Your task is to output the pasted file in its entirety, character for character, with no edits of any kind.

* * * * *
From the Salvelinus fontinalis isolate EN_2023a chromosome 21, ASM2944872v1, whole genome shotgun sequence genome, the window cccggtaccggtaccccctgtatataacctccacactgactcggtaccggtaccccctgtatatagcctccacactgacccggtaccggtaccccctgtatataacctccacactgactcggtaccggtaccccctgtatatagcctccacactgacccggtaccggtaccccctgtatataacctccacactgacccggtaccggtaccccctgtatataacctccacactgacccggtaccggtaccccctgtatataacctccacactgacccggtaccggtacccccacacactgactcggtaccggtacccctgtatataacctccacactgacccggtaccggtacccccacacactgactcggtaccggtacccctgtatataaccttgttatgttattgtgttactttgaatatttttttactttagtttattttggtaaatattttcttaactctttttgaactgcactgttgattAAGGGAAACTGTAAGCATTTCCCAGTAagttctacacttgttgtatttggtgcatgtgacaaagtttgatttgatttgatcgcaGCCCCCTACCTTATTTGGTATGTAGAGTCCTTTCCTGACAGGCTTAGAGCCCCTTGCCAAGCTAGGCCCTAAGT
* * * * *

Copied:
From the Salvelinus fontinalis isolate EN_2023a chromosome 21, ASM2944872v1, whole genome shotgun sequence genome, the window cccggtaccggtaccccctgtatataacctccacactgactcggtaccggtaccccctgtatatagcctccacactgacccggtaccggtaccccctgtatataacctccacactgactcggtaccggtaccccctgtatatagcctccacactgacccggtaccggtaccccctgtatataacctccacactgacccggtaccggtaccccctgtatataacctccacactgacccggtaccggtaccccctgtatataacctccacactgacccggtaccggtacccccacacactgactcggtaccggtacccctgtatataacctccacactgacccggtaccggtacccccacacactgactcggtaccggtacccctgtatataaccttgttatgttattgtgttactttgaatatttttttactttagtttattttggtaaatattttcttaactctttttgaactgcactgttgattAAGGGAAACTGTAAGCATTTCCCAGTAagttctacacttgttgtatttggtgcatgtgacaaagtttgatttgatttgatcgcaGCCCCCTACCTTATTTGGTATGTAGAGTCCTTTCCTGACAGGCTTAGAGCCCCTTGCCAAGCTAGGCCCTAAGT